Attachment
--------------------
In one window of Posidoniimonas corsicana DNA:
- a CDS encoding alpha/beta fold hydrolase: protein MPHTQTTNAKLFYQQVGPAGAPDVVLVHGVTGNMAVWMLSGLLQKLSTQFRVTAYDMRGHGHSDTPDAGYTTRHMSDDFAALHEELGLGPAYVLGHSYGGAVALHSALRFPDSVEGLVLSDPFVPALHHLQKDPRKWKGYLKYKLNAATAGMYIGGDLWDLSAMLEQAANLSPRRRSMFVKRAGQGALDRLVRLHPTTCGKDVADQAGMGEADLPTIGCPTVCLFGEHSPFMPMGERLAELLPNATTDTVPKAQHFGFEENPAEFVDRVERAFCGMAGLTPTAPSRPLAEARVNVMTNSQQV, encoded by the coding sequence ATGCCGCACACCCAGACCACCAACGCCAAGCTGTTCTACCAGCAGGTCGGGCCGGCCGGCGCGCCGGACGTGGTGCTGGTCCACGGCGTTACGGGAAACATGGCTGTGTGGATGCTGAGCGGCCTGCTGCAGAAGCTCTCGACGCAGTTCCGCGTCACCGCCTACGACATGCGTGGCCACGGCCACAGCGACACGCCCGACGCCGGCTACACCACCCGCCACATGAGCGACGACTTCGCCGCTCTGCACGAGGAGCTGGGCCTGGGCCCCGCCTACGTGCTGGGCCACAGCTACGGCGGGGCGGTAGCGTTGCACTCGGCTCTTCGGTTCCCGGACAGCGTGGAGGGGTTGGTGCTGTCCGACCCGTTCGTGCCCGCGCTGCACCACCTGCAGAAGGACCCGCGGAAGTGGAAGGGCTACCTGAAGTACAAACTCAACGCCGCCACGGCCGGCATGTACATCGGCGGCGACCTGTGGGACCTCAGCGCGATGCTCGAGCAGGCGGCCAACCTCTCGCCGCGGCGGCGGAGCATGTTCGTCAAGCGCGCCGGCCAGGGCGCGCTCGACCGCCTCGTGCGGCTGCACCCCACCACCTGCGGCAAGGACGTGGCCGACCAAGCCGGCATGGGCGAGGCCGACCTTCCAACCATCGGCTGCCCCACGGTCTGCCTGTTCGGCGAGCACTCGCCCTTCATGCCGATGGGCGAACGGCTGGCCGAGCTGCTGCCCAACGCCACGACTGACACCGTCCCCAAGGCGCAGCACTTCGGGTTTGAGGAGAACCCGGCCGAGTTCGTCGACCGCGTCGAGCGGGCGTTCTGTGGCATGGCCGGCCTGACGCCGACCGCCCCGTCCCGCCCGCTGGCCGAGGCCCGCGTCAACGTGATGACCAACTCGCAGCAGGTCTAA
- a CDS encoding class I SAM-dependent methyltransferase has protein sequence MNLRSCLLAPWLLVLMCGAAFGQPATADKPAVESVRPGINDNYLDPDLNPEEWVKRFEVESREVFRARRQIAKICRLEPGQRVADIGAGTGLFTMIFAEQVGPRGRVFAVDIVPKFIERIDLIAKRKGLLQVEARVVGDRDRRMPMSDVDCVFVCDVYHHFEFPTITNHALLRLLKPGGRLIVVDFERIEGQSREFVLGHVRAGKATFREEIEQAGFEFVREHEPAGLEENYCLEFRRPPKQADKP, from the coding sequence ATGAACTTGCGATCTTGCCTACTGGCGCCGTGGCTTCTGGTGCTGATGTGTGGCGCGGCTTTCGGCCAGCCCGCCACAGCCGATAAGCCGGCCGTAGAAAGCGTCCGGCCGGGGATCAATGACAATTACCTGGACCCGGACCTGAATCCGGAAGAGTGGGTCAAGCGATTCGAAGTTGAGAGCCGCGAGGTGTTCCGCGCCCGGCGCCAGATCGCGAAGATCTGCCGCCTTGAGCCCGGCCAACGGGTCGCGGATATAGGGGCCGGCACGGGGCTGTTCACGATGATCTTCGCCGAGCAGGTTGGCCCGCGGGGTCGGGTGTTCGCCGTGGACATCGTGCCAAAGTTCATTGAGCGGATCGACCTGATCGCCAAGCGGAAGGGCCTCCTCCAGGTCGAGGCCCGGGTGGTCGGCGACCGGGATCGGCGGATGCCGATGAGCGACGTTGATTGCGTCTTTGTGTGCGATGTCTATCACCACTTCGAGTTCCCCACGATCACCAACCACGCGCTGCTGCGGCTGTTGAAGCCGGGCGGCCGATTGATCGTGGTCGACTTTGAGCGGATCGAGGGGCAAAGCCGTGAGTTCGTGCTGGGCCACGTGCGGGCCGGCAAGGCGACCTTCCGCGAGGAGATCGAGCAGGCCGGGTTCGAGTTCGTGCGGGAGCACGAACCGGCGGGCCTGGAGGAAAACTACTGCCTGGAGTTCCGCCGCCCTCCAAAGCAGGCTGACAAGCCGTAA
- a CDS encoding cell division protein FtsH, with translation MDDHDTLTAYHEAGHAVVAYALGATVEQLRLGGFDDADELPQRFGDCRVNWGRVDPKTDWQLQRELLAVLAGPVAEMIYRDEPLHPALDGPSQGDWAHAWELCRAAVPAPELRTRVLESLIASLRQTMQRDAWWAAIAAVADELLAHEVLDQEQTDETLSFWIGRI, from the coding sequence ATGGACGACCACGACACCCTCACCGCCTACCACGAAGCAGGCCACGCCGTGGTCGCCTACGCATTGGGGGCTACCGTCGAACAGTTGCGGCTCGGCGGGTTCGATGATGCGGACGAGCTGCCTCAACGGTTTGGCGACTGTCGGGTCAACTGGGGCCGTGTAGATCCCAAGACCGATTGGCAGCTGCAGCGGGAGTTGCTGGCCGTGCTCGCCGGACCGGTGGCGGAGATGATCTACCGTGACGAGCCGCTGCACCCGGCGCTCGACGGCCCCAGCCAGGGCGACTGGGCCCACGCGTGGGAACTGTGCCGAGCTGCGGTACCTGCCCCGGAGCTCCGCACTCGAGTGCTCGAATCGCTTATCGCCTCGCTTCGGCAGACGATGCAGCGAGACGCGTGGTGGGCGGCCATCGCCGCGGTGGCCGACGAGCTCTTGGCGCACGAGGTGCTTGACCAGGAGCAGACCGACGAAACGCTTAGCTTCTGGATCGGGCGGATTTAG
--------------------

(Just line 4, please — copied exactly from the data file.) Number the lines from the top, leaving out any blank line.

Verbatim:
- a CDS encoding cell division protein FtsH, with translation MDDHDTLTAYHEAGHAVVAYALGATVEQLRLGGFDDADELPQRFGDCRVNWGRVDPKTDWQLQRELLAVLAGPVAEMIYRDEPLHPALDGPSQGDWAHAWELCRAAVPAPELRTRVLESLIASLRQTMQRDAWWAAIAAVADELLAHEVLDQEQTDETLSFWIGRI, from the coding sequence ATGGACGACCACGACACCCTCACCGCCTACCACGAAGCAGGCCACGCCGTGGTCGCCTACGCATTGGGGGCTACCGTCGAACAGTTGCGGCTCGGCGGGTTCGATGATGCGGACGAGCTGCCTCAACGGTTTGGCGACTGTCGGGTCAACTGGGGCCGTGTAGATCCCAAGACCGATTGGCAGCTGCAGCGGGAGTTGCTGGCCGTGCTCGCCGGACCGGTGGCGGAGATGATCTACCGTGACGAGCCGCTGCACCCGGCGCTCGACGGCCCCAGCCAGGGCGACTGGGCCCACGCGTGGGAACTGTGCCGAGCTGCGGTACCTGCCCCGGAGCTCCGCACTCGAGTGCTCGAATCGCTTATCGCCTCGCTTCGGCAGACGATGCAGCGAGACGCGTGGTGGGCGGCCATCGCCGCGGTGGCCGACGAGCTCTTGGCGCACGAGGTGCTTGACCAGGAGCAGACCGACGAAACGCTTAGCTTCTGGATCGGGCGGATTTAG